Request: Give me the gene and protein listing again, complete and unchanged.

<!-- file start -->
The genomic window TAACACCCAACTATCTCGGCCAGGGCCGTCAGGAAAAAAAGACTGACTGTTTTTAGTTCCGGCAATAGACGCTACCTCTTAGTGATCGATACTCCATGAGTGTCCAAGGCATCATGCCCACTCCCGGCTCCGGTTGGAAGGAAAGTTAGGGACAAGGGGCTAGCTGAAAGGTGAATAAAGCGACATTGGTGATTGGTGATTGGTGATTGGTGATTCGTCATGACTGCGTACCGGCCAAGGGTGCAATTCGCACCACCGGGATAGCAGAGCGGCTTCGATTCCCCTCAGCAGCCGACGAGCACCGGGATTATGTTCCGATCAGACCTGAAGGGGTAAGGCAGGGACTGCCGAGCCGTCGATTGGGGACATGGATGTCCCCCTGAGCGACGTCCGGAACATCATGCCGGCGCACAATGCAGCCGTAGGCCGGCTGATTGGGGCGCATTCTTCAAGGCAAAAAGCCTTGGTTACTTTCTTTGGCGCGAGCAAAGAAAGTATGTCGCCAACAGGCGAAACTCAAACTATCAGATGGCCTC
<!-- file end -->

The genomic window TAACACCCAACTATCTCGGCCAGGGCCGTCAGGAAAAAAAGACTGACTGTTTTTAGTTCCGGCAATAGACGCTACCTCTTAGTGATCGATACTCCATGAGTGTCCAAGGCATCATGCCCACTCCCGGCTCCGGTTGGAAGGAAAGTTAGGGACAAGGGGCTAGCTGAAAGGTGAATAAAGCGACATTGGTGATTGGTGATTGGTGATTGGTGATTCGTCATGACTGCGTACCGGCCAAGGGTGCAATTCGCACCACCGGGATAGCAGAGCGGCTTCGATTCCCCTCAGCAGCCGACGAGCACCGGGATTATGTTCCGATCAGACCTGAAGGGGTAAGGCAGGGACTGCCGAGCCGTCGATTGGGGACATGGATGTCCCCCTGAGCGACGTCCGGAACATCATGCCGGCGCACAATGCAGCCGTAGGCCGGCTGATTGGGGCGCATTCTTCAAGGCAAAAAGCCTTGGTTACTTTCTTTGGCGCGAGCAAAGAAAGTATGTCGCCAACAGGCGAAACTCAAACTATCAGATGGCCTC